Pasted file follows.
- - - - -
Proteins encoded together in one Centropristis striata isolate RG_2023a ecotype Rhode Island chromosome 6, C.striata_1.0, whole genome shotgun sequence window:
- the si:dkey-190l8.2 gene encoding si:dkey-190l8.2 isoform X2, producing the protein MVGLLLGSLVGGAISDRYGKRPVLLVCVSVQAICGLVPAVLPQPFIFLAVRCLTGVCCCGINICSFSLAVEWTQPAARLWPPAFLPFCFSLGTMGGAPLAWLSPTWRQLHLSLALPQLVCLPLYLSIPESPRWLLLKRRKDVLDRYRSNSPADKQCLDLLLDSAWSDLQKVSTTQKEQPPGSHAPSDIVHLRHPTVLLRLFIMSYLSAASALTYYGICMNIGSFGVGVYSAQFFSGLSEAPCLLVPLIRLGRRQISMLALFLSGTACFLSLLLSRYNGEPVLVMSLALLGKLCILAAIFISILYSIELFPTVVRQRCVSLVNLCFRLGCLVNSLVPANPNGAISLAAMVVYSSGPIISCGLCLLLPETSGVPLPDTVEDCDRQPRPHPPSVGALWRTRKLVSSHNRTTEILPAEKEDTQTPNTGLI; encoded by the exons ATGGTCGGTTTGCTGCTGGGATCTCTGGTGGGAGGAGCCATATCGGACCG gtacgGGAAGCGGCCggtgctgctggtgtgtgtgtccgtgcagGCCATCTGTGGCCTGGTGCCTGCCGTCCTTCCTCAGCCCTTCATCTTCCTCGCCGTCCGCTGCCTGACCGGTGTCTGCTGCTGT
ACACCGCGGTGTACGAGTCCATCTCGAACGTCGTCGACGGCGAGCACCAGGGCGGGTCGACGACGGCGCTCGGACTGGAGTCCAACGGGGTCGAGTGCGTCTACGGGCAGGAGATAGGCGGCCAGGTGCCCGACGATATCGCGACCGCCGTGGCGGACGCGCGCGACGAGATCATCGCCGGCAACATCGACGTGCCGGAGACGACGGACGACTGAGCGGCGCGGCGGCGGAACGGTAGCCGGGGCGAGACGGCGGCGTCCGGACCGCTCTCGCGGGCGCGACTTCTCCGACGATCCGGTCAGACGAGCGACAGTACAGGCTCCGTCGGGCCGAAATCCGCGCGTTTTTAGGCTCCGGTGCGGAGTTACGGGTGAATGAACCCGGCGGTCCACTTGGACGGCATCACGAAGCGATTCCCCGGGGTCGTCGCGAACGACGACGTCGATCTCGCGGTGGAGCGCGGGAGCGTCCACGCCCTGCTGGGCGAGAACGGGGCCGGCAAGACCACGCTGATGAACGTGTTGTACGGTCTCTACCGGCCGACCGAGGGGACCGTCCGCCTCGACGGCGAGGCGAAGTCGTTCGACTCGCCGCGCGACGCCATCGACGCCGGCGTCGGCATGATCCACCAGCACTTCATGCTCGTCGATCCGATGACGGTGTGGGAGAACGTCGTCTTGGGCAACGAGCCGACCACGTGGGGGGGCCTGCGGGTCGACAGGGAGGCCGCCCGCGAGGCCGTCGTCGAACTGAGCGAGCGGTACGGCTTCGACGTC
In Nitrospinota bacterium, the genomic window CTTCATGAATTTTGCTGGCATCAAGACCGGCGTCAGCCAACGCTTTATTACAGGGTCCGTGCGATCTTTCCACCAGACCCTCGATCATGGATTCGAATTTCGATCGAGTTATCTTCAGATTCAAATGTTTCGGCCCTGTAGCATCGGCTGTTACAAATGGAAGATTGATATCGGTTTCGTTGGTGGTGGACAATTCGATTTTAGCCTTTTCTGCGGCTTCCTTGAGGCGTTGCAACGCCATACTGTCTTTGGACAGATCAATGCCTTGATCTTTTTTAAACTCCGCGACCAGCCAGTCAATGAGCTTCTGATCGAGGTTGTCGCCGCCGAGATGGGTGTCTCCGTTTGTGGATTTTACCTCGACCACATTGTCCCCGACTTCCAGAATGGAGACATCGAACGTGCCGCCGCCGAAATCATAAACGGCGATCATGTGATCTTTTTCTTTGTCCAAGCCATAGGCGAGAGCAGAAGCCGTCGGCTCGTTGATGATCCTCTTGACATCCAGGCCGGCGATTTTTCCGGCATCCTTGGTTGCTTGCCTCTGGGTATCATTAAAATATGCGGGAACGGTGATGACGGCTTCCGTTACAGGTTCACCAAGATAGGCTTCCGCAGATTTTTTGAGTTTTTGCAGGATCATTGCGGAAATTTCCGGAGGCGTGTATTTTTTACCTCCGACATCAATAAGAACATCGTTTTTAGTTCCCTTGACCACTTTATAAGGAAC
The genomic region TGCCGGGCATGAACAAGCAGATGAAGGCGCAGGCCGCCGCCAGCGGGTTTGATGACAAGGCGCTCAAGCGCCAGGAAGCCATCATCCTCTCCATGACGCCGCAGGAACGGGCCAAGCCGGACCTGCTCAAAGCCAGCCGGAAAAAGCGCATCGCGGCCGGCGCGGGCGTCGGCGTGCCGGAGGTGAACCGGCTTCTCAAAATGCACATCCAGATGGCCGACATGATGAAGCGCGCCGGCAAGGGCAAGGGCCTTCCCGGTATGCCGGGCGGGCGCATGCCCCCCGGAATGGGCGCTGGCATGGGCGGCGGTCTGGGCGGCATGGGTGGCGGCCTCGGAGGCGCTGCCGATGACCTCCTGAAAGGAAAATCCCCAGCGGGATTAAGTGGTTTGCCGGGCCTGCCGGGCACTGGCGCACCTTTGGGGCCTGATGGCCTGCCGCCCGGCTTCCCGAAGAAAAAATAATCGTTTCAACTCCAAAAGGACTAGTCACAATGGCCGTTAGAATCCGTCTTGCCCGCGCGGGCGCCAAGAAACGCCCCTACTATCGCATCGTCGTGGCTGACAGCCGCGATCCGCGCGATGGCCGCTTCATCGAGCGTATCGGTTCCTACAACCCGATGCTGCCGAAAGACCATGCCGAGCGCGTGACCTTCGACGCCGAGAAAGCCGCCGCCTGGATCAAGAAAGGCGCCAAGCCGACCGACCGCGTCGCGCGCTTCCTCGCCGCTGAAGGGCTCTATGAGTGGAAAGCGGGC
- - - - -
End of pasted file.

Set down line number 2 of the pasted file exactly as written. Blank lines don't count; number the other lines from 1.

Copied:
- the si:dkey-190l8.2 gene encoding si:dkey-190l8.2 isoform X2, producing the protein MVGLLLGSLVGGAISDRYGKRPVLLVCVSVQAICGLVPAVLPQPFIFLAVRCLTGVCCCGINICSFSLAVEWTQPAARLWPPAFLPFCFSLGTMGGAPLAWLSPTWRQLHLSLALPQLVCLPLYLSIPESPRWLLLKRRKDVLDRYRSNSPADKQCLDLLLDSAWSDLQKVSTTQKEQPPGSHAPSDIVHLRHPTVLLRLFIMSYLSAASALTYYGICMNIGSFGVGVYSAQFFSGLSEAPCLLVPLIRLGRRQISMLALFLSGTACFLSLLLSRYNGEPVLVMSLALLGKLCILAAIFISILYSIELFPTVVRQRCVSLVNLCFRLGCLVNSLVPANPNGAISLAAMVVYSSGPIISCGLCLLLPETSGVPLPDTVEDCDRQPRPHPPSVGALWRTRKLVSSHNRTTEILPAEKEDTQTPNTGLI; encoded by the exons ATGGTCGGTTTGCTGCTGGGATCTCTGGTGGGAGGAGCCATATCGGACCG gtacgGGAAGCGGCCggtgctgctggtgtgtgtgtccgtgcagGCCATCTGTGGCCTGGTGCCTGCCGTCCTTCCTCAGCCCTTCATCTTCCTCGCCGTCCGCTGCCTGACCGGTGTCTGCTGCTGT